The March deadline agreed last December for attaining peace in Colombia came and went.

Substantial progress however was made during the month of May in the peace talks between the Colombian government and the FARC-EP delegations, underway in Havana since 2012.

The March deadline agreed last December for attaining peace in Colombia came and went.Those trying to bring an end to the armed conflict dating back more than 50 years that has left some 300,000 people dead, signed two major agreements which seems to bring a definitive peace closer.

At Havana’s Convention Center On May 12, the two sides announced a special agreement that, if approved by the Colombian Congress, would on signing lend legal guarantees to the peace agreement.

The new accord is based on a series of complementary institutional and democratic mechanisms that ensure a “fast and safe” passage for the process, the two delegations said in the joint declaration.

These mechanisms include the constitutional rights of governments to peace as outlined in Article No.3 of the 1949 Geneva Convention concerning humanitarian international law, which stipulates the rules to be complied with by the parties involved in armed conflicts.

If passed, the agreement would ensure a legal framework for everything agreed in Havana, and put an end to the conflict by making the building of a stable and lasting peace in Colombia possible.

After its possible approval, the new instrument would allow Colombian President Juan Manuel Santos to sign and announce the final agreement reached and to ensure that its terms are respected in due time in order to prevent a similar conflict from taking place again.

Both the government and the rebel forces have called the agreement a boost for the peace talks and a way towards attaining a definite bilateral ceasefire and the laying down of arms by the guerrilla forces. These two controversial points are still being discussed in Havana.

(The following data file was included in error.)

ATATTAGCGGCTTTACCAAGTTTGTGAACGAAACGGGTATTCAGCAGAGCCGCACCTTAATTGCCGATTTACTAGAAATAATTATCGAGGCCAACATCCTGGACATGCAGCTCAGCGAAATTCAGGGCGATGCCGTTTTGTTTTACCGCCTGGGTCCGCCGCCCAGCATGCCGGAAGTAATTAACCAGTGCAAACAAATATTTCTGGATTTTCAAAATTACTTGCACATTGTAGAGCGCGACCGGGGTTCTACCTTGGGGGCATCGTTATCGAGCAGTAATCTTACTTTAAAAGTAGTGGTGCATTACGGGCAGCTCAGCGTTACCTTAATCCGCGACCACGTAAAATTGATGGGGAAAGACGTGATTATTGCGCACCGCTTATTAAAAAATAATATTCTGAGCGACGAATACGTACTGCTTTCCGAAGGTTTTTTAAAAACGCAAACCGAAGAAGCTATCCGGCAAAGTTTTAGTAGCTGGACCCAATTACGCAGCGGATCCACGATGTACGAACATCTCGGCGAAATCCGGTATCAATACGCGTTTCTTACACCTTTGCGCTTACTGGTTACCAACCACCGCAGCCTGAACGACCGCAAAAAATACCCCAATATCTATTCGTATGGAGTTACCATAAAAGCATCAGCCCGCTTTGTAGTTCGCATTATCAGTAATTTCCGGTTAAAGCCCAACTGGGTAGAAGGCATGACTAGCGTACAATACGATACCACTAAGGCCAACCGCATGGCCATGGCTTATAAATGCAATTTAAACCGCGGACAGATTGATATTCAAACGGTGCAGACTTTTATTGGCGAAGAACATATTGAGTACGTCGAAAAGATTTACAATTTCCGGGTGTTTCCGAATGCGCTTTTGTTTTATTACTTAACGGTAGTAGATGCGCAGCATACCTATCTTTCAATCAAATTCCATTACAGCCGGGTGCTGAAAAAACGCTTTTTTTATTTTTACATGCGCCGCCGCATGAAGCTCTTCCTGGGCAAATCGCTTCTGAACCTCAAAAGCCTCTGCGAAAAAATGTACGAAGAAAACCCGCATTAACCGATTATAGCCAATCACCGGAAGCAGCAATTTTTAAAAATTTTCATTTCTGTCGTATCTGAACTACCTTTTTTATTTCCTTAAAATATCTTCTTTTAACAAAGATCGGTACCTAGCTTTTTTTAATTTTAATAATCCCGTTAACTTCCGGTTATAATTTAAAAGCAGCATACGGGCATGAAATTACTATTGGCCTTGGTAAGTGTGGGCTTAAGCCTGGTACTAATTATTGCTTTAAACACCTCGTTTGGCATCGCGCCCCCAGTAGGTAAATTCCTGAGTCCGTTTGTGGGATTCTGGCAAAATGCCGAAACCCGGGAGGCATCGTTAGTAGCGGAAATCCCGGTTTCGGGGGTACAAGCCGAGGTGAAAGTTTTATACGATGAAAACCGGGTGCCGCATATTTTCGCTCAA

The two sides consider the agreement signed on May 15 a big step forward.

President Santos called it “historical agreement” that permits to get minors out of the war.

When announcing the text, representatives from the two sides said the agreement fully protects young people’s human rights, including their safety and access to education, health and a dignified life and will prevent them from getting involved in the armed conflict again.

Similarly, it plans to design a comprehensive program to benefit children and young people who left the guerilla forces over the past few months, with the objective of giving them an active participation in their communities.

Upon signing the agreement, the FARC-EP committed to stop recruiting people under 18 years old, to provide the information available on those who have left their camps, and coordinate their leaving according to the plan.

Meanwhile, the Colombian government is working with international organizations such as UNICEF and the Carter Center, among others, to create a commission to guarantee that their reintegration into society is as effective as possible.

The involvement of international organizations is also manifested in the mechanisms agreed to guarantee legal protection for the final deal.

In the eyes of the world this provides a statutory basis for the process that the two parties have been developing to bring peace about.

The end of this process seems closer thanks to the significant process made in May.

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